Photo an Hour #50 ~ September 2017

Never let it be said that I don’t lead the most exciting life – here’s a random Saturday from a rainy day in September of last year, that sees me napping, reading, watching Jurassic Park and updating my iPad. I joke, but in all honesty, sometimes this is all I want do on a random day in September. Every weekend might get a bit boring like this, but sometimes it’s just the best.

0910

9am ~ Well it’s Saturday morning, so of course I’m listening to Wittertainment.

10am ~ Well it’s Photo an Hour, so of course I have a photo of a wing mirror.

1112

11am ~ Taking a look around my favourite farm shop, and photographing my favourite jam (Tiptree jam is the best).

12pm ~ Reading under a blanket could possibly be the best way to spend time.

1314

1pm ~ I often end up putting Jurassic Park on just to pass the time; this was an accompaniment to lunch.

2pm ~ Back under the blanket with my book, and adding in a cup of tea.

1516

3pm ~ I bought a candle from Good Book Hunting, and in case you’re wondering, it does smell exactly how I imagine Stars Hollow to smell.

4pm ~ Still reading. This book was Pax, by Sara Pennypacker (who has a great name), which I reviewed here.

18

6pm ~ The 5pm photo is missing (I suspect I fell asleep), but by 6 o’clock I was watching Pointless Celebrities and updating my iPad.

In case you’d like to play next time around, June’s day is set for 16th June – tomorrow. It’s really easy to join in, just take a photo each hour and upload it to Instagram using the hashtag, or save them for a blog post (or do both, like I try and fail to do in a timely manner). More details can be found here.

August & September 2017 Books

August-&-September-Books

This is how behind I am with every single blog post that I have been meaning to write – these are the books I read in August and September. It’s now November!

The Word is Murder by Anthony Horowitz*
This is the second Horowitz book I’ve read this year, having previously enjoyed Magpie Murders. This is another unusual set-up; though it’s a work of fiction, Horowitz inserts himself as a character into the story. The character in the story is approached by a former detective, who is working as a consultant on a murder, and wants a book written about it. It may seem gimmicky, but it really worked for me. The murder mystery itself was compelling, and kept me guessing – all in all an enjoyable read!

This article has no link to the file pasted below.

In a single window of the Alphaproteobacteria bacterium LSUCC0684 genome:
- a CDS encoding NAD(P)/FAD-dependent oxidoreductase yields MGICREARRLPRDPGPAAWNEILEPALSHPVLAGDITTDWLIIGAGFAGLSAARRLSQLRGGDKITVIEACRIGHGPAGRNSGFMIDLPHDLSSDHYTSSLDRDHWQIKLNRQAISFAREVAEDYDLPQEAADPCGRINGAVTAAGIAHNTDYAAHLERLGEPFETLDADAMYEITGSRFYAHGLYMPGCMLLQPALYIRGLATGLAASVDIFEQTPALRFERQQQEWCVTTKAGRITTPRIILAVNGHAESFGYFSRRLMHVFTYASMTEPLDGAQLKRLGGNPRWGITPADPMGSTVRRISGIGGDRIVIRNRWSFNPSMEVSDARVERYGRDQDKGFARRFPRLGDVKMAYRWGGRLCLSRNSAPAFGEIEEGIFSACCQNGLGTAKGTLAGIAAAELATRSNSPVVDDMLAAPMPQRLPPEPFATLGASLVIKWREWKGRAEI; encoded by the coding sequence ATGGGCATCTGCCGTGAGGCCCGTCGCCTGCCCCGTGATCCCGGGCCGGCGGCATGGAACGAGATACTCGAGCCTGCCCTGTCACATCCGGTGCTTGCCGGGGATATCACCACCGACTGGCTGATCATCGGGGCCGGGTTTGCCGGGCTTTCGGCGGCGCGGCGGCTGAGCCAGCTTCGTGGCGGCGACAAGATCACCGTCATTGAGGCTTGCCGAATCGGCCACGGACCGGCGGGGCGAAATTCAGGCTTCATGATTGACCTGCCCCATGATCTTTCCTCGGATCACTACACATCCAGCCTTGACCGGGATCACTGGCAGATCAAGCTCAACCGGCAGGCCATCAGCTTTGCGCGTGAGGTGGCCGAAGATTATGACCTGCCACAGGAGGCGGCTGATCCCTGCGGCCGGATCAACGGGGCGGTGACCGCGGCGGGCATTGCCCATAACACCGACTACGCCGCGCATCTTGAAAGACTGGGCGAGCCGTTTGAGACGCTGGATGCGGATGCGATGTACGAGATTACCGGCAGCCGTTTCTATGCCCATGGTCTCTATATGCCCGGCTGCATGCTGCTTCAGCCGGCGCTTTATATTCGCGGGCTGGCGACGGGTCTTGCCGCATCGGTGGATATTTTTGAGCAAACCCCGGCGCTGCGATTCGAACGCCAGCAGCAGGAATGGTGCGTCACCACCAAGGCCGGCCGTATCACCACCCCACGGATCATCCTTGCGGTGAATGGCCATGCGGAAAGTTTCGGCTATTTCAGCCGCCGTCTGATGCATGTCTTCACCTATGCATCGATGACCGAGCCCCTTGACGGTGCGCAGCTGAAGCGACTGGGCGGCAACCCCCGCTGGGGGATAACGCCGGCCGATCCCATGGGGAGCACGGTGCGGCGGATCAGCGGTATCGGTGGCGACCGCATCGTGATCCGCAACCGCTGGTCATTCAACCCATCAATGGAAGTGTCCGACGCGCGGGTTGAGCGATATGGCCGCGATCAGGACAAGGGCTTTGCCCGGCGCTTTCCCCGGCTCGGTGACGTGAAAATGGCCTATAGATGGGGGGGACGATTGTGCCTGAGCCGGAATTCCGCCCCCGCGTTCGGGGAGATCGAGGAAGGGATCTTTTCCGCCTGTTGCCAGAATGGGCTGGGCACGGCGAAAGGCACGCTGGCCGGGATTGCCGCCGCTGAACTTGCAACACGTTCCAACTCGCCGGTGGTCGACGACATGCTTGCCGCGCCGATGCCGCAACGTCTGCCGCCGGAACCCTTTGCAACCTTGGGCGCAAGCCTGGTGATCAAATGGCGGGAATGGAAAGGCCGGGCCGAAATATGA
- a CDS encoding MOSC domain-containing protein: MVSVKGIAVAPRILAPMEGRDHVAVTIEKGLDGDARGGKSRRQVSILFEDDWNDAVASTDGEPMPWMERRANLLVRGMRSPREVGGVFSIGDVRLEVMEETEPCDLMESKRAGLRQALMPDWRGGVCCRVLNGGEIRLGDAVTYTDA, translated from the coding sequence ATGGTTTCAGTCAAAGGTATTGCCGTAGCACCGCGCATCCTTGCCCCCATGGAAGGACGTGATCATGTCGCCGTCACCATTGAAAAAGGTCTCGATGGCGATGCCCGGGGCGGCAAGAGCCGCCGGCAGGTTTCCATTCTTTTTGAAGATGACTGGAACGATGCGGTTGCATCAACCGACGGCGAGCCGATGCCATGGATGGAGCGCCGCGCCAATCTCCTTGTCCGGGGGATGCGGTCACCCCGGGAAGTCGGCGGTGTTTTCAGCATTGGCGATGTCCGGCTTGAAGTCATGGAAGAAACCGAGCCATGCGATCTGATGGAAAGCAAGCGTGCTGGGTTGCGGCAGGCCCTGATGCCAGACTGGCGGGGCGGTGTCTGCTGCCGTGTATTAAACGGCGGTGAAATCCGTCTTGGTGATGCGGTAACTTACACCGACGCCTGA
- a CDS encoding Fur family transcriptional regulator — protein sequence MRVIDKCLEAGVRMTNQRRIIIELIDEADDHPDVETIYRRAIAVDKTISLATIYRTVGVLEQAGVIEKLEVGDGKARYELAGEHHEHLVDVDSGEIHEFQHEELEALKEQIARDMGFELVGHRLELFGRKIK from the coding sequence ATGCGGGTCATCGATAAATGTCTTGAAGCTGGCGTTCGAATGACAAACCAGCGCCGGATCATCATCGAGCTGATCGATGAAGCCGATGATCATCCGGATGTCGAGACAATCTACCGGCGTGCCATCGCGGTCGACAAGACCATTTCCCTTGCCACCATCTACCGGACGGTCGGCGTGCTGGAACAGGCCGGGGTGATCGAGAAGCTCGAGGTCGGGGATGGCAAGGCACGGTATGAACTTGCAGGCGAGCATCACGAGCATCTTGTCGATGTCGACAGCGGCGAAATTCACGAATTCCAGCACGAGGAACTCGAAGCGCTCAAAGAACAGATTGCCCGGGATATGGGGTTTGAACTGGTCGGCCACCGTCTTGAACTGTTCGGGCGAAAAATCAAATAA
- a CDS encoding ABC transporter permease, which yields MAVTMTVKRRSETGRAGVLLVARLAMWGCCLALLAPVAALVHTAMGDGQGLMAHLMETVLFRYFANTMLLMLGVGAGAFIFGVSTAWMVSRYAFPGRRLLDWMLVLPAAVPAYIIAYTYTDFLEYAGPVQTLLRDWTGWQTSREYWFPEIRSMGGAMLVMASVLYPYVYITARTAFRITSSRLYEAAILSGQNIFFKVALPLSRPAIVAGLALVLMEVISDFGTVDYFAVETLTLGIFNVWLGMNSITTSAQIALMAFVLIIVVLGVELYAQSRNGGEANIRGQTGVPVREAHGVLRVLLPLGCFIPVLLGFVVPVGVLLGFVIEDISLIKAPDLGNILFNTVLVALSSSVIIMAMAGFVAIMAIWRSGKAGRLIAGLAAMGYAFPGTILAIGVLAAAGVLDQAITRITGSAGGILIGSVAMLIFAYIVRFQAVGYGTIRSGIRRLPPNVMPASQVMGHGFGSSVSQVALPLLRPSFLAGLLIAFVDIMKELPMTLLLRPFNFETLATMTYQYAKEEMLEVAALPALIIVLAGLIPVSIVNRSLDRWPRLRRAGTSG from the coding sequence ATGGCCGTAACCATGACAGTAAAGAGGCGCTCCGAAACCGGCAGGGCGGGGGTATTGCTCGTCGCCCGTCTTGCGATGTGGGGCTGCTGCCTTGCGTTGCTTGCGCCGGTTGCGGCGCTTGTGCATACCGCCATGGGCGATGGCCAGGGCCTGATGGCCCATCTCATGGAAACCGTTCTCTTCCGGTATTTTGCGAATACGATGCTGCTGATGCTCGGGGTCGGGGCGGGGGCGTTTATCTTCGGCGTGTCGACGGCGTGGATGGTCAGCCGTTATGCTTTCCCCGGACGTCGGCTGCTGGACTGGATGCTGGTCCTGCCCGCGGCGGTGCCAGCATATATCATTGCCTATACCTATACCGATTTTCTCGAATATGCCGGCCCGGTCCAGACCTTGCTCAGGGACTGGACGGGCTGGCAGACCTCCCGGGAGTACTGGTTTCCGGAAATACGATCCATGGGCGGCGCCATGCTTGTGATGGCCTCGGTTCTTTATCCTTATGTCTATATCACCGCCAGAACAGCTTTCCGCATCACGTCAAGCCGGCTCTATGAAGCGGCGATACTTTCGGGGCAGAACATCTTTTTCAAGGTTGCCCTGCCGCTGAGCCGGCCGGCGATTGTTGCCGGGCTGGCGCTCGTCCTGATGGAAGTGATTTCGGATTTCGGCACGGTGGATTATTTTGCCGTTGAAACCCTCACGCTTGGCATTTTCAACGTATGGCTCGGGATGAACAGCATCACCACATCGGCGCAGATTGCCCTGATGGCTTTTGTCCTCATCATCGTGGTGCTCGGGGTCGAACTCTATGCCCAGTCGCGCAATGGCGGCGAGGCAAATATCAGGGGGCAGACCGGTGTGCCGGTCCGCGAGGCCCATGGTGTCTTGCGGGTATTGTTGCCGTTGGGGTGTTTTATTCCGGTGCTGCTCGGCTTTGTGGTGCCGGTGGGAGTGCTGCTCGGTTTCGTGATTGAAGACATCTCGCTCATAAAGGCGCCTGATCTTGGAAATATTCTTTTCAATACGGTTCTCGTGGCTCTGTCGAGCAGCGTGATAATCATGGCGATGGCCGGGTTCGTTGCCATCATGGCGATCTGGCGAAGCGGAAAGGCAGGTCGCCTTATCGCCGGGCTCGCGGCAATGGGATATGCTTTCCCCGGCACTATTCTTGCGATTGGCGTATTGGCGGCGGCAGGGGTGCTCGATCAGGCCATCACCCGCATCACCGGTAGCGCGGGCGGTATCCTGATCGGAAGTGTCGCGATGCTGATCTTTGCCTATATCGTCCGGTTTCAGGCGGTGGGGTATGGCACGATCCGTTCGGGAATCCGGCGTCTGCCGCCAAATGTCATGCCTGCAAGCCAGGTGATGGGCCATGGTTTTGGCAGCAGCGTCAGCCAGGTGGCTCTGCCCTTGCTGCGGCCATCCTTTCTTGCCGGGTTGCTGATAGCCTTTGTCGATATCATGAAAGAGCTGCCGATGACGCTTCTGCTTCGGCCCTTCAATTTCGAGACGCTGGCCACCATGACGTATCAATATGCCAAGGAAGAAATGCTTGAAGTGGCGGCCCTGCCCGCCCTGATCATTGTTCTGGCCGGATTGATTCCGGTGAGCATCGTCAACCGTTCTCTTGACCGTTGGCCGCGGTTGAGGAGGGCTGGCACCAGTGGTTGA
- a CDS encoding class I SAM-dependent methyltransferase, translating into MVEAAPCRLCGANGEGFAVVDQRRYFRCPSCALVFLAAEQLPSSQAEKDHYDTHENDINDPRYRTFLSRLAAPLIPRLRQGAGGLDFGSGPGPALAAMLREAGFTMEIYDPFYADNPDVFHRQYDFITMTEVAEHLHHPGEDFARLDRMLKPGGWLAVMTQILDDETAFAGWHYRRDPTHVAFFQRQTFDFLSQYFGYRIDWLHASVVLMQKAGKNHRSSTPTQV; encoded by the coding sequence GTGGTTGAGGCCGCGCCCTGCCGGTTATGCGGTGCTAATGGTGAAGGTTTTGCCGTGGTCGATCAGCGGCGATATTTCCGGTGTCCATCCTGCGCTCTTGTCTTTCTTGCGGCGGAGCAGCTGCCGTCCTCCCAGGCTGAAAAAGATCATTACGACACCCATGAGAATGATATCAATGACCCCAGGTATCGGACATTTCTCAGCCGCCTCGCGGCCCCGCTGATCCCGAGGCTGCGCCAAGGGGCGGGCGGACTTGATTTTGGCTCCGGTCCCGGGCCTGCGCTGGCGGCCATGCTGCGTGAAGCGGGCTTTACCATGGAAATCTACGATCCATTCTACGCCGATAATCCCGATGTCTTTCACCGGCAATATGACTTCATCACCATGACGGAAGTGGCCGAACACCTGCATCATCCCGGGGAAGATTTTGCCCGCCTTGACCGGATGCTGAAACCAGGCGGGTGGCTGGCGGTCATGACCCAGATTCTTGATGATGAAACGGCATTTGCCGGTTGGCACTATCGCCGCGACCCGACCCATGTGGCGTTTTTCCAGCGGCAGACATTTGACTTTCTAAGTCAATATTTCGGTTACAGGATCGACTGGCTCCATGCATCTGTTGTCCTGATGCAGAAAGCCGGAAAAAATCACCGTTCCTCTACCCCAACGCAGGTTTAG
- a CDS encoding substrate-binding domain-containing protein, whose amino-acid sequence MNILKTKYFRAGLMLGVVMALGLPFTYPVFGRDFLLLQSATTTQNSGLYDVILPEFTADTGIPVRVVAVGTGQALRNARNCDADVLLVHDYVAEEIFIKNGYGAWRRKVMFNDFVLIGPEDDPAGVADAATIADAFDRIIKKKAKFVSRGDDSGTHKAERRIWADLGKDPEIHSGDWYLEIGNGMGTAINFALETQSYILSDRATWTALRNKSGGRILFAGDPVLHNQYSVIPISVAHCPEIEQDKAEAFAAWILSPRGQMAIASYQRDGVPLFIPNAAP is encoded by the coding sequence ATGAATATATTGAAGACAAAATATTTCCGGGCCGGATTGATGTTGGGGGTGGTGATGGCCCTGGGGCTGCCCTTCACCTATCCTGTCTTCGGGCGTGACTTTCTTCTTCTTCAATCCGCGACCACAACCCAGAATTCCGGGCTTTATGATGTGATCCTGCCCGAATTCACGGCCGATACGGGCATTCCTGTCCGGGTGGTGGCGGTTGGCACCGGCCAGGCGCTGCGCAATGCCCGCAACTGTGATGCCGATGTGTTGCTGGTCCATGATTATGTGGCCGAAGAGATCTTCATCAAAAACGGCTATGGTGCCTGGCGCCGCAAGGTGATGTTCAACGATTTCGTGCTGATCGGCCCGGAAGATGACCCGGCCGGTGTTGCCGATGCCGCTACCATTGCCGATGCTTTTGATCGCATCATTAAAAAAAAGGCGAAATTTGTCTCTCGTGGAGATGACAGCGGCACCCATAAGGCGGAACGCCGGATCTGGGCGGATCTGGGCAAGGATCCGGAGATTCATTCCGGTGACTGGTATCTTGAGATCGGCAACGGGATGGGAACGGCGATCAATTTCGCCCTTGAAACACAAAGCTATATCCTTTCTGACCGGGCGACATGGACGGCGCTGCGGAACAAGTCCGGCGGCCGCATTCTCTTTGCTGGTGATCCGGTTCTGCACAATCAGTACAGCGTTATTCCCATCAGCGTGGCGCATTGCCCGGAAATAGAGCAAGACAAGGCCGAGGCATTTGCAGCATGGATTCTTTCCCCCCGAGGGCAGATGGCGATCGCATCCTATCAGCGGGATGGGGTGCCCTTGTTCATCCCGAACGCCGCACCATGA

Tin Man by Sarah Winman
Tin Man is a beautiful book; it took me just a day to finish it , because I found it very hard to put down once I had become immersed in the story. It’s an incredibly moving story about life, love and loss, with characters who became so real to me that they have remained with me even at a distance of months. It’s a captivating story that doesn’t honestly have a huge amount of plot, but weaves a beautiful story all the same.

Erotic Stories for Punjabi Widows by Balli Kaur Jaswal*
One of my 35 Before 35 items was to try and read more diversely. I have failed miserably in this; despite trying hard I have let myself down! When this popped up on Netgalley, I decided to give it a go. I’m glad I did – trying to read more diversely is about opening my eyes to ideas, cultures, histories and experiences that are different from my own. This was a fun and silly book, but it gave me an insight into the way that British Sikhs live that I didn’t have before.

Pax by Sara Pennypacker
I spotted Pax in Waterstones when I was out shopping one Saturday morning, and it immediately appealed to me. It’s the story of a fox and his boy companion; Peter rescued Pax as a kit, and developed a strong bond, as they had both recently lost their mothers. The book follows them both as they are separated from one another, and trying to find each other again. The writing is beautiful, with the foxes in particuarly being characterised quite wonderfully, and it also includes some lovely illustrations. But I have to confess that I was a little disappointed with the ending.

Wonder Woman Warbringer by Leigh Bardugo
I’ve recently renewed my Audible subscription, and this was the first book that I downloaded. I had seen such a lot of hype about this Young Adult book about the D.C. Comics character that I was keen to read it. It tells the story of a young woman from modern day New York, who ends up crashing onto Themyscira, home to the Amazons, and Diana Prince, also known as Wonder Woman. When Diana discovers that Alia is the Warbringer, descended from Helen of Troy and destined to bring about the end of the world, she takes it upon herself to save Alia, therefore saving the world.
It took me a while to get into this, and I wonder if it’s because I was listening rather than reading, or if it did indeed take a while to get going. I ended up really enjoying it though; this may have had something to do with just how much I loved the recent Wonder Woman film, but that notwithstanding, it’s a dynamic story, set partly on Theymyscira, and partly in our world. It’s an exciting and well-written story that I would highly recommend to anyone, regardless of your comic book background.

Books with an asterisk were provided by publishers.

Books in 2017 – 30